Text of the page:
The CEO of OpenAds calls the Microsoft-Yahoo situation personally sad and bad for competition.
Since Microsoft made its $44.6 billion bid
for Yahoo Feb. 1, reaction in the industry has been mixed.
Microsoft's move as necessary to become a challenger to Google in the Internet market. Google predictably opposed
the deal, making the argument that the Redmond, Wash, software giant was trying to duplicate online its monopoly in desktop software.
Others saw the deal as a sad sign of Yahoo's fall that could limit competition for smaller publishers.
James Bilefield, CEO of ad-serving vendor OpenAds and a former managing director of consumer and network services for Yahoo, told eWEEK the deal is bad for his business because it means one less source his publishers can go to get ads for their inventory.
OpenAds, which works with more than 30,000 small and midsize publishers in more than 100 countries, offers an open-source alternative to DoubleClick, which Google is trying to acquire for $3.1 billion.
Because OpenAds is neither an ad network nor a publisher, it positions itself as a sort of ad-serving Switzerland, appealing to publishers who want control over their ad inventory and want to decide which ads get shown where on their properties.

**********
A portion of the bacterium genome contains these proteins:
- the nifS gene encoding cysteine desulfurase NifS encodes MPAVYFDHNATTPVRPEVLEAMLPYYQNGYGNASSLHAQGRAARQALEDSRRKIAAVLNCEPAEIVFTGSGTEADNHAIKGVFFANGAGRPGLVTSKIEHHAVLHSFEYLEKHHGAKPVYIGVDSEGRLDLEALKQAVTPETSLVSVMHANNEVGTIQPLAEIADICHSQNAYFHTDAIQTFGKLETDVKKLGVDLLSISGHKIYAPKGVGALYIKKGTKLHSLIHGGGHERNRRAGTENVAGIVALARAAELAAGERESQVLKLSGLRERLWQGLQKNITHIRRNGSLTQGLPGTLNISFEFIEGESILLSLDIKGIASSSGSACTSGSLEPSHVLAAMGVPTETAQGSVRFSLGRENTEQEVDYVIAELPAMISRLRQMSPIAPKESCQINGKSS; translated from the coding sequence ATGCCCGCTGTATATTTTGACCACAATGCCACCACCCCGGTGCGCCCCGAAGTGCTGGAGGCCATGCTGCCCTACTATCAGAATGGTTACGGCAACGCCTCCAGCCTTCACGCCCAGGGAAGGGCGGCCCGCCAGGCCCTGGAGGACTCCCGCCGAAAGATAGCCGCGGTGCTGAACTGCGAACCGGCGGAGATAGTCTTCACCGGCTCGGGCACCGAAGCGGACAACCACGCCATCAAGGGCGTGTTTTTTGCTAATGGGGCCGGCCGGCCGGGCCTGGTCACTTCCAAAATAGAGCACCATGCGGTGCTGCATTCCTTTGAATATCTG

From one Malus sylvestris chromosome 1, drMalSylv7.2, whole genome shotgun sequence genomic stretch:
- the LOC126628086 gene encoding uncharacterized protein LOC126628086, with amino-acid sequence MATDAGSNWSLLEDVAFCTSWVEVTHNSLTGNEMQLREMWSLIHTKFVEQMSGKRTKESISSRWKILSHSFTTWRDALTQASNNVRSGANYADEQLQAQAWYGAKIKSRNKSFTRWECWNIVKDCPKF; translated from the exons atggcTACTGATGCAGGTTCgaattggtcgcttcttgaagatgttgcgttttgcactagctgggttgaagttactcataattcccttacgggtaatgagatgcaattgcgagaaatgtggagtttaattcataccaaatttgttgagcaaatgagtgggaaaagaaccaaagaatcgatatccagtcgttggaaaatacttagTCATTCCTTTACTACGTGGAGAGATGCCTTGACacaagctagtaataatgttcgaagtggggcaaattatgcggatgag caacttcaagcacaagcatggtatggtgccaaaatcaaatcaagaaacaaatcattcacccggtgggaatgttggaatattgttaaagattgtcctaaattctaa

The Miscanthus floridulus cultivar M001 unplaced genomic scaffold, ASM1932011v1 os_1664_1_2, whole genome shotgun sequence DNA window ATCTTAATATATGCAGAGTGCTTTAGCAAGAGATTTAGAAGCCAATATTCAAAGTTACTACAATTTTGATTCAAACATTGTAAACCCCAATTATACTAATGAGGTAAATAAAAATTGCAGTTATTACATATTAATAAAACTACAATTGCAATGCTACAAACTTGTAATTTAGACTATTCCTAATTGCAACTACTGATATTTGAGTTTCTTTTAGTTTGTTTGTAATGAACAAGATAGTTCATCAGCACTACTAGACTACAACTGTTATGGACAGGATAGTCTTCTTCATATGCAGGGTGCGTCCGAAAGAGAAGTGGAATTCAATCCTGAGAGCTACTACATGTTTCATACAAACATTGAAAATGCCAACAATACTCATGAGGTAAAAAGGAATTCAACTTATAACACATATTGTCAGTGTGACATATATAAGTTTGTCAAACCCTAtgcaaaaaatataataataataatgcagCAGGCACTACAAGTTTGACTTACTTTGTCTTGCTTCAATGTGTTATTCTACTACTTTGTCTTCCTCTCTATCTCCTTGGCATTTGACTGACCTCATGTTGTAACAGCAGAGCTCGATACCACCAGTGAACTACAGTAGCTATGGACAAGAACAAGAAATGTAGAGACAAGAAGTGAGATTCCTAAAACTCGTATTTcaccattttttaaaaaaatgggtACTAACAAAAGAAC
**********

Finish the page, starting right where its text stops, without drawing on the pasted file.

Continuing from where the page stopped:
Having one less ad network power could create some chaos in the market for these publishers at a time when competitive bidding for the best online real estate remains fierce.
On a personal note, Bilefield, who was in charge of Yahoo's e-mail, instant messaging and community properties until he left for Skype in 2004, said that it's sad that his former employer has come to this. "Yahoo has to do something radical, and Jerry [Yang, Yahoo CEO] being back in charge is a step in the right direction," he said.
Bilefield also defended former CEO Terry Semel, who some analysts have accused of putting the company in its current weak position. Yang replaced Semel in June and Semel stepped down as Yahoo's non-executive chairman Jan. 31, when the company received Microsoft's purchase offer, which represented a 62 percent premium over Yahoo's trading price at the time.
Bilefield said Semel and his team were the right guys to lead Yahoo out of the ad recession that rocked the company in 2000 and 2001.
"He did an amazing job bringing the company back ... Terry was a media guy," Bilefield said. "What didn't happen was an evolution towards a more technology-driven vision supported by the media advertising model, which is sort of what Google does."
Bilefield also said that even with Yahoo, Microsoft will be challenged to evolve from a packaged software powerhouse to a successful online provider of software and services. "Their existing business is extremely powerful, but was built under an entirely different mindset."
Microsoft officials beg to differ. During a strategic update call with financial analysts Feb. 4, Microsoft CEO Steve Ballmer said the company remains committed
to broad software innovation and in carrying the torch to become a software-plus-service business.
In this Internet "cloud," as Google, Microsoft and others have come to call it, users will be able to still build on top of an online iteration of Windows, Office and pretty much all of the company's software.